As thankful as I was that my friends had my back, nothing could replace the daily support of my husband and family. All I wanted to do was cocoon, but life moved forward and demanded that I keep up with it. I did my best to pace myself through grocery runs, meal preparation, and hygiene (why does that even have to be on this list?). But after co-hosting a baby shower for my best friend, exhaustion caught up with me and I developed full-blown mastitis by the time the party ended. I was wracked by what I can only describe as “The Boob Flu.” My entire body ached, my breasts were tender, and I was more exhausted than before. Every time I nursed was a pinching and painful ordeal.

By the time I nursed myself back to health, I was so frustrated by my experience. How different it would have been had I had the support I needed! It frustrated me that the needs of a postpartum woman are so immense, and they – like the baby – need full-time care in order to thrive. Instead, I was left with unmet needs that led to health problems, baby blues, and a body that experienced a short and meager recovery. I had looked forward to the transformative experience of being a new mother. Instead, I struggled to make life work. It was more stressful than any of my jobs had ever been, more impossible in the most basic of ways, and more exhausting than I thought humanly possible.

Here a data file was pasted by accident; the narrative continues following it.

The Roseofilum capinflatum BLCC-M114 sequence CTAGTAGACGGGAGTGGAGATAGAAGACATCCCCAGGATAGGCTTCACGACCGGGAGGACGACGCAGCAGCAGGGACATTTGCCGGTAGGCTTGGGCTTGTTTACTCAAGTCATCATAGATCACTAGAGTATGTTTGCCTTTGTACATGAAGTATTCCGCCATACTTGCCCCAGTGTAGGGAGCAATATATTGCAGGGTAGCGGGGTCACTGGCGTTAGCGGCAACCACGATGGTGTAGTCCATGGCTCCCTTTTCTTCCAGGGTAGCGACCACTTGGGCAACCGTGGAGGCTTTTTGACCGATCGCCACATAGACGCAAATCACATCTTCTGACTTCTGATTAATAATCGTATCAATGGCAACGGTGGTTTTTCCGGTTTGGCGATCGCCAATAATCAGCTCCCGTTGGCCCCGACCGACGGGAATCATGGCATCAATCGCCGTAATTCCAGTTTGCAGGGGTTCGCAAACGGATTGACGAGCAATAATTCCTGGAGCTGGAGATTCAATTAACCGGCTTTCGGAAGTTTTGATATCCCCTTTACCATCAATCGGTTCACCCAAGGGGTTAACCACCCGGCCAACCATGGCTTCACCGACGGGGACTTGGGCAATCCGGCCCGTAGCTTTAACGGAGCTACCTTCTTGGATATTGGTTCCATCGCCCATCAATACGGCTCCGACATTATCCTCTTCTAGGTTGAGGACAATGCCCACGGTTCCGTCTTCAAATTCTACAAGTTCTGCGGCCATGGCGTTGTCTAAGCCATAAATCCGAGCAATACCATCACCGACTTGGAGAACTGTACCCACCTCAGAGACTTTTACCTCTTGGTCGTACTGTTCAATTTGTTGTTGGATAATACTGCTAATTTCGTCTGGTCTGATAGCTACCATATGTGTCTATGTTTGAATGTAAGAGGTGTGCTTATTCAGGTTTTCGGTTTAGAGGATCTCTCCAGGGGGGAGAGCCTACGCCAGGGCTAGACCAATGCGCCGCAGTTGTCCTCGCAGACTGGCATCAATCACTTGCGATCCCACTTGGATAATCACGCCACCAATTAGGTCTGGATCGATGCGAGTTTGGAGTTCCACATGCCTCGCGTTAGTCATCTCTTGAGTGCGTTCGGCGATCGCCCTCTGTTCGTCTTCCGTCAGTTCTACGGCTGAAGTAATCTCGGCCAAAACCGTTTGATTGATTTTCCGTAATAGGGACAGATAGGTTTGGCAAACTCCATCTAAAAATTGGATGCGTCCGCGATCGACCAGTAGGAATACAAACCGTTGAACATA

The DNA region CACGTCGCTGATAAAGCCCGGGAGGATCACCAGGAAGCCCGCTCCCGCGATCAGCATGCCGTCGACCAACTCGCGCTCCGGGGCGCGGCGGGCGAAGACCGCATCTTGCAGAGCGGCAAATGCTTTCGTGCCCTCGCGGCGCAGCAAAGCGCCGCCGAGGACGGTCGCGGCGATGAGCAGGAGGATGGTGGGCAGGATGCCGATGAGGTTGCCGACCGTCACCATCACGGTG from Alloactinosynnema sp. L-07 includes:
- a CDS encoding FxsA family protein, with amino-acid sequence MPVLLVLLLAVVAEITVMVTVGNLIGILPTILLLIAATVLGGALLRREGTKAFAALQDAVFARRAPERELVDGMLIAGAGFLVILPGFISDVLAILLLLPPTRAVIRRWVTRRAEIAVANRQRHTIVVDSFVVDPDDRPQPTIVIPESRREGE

The moment I saw my husband’s ship pull into view felt like victory. I had done it. I had actually done it. Maybe it shouldn’t have been required of me – or any military family for that matter – but it was a huge sigh of relief. And though we would experience deployments throughout the first two years of our son’s life, we grew stronger and more capable each time.

Navy hug goodbye

Carrie now lives in Minnesota and she and her husband are happily expecting their fourth child. Out of her passion for supporting women and families in the postpartum time, Carrie has founded an incredible company called Marabou Services. Marabou is a postpartum gift registry for services and support, built on the fact that oftentimes, parents need presence and assistance following childbirth, rather than more baby items. Check them out at – they serve families all over the United States.

Military dad and baby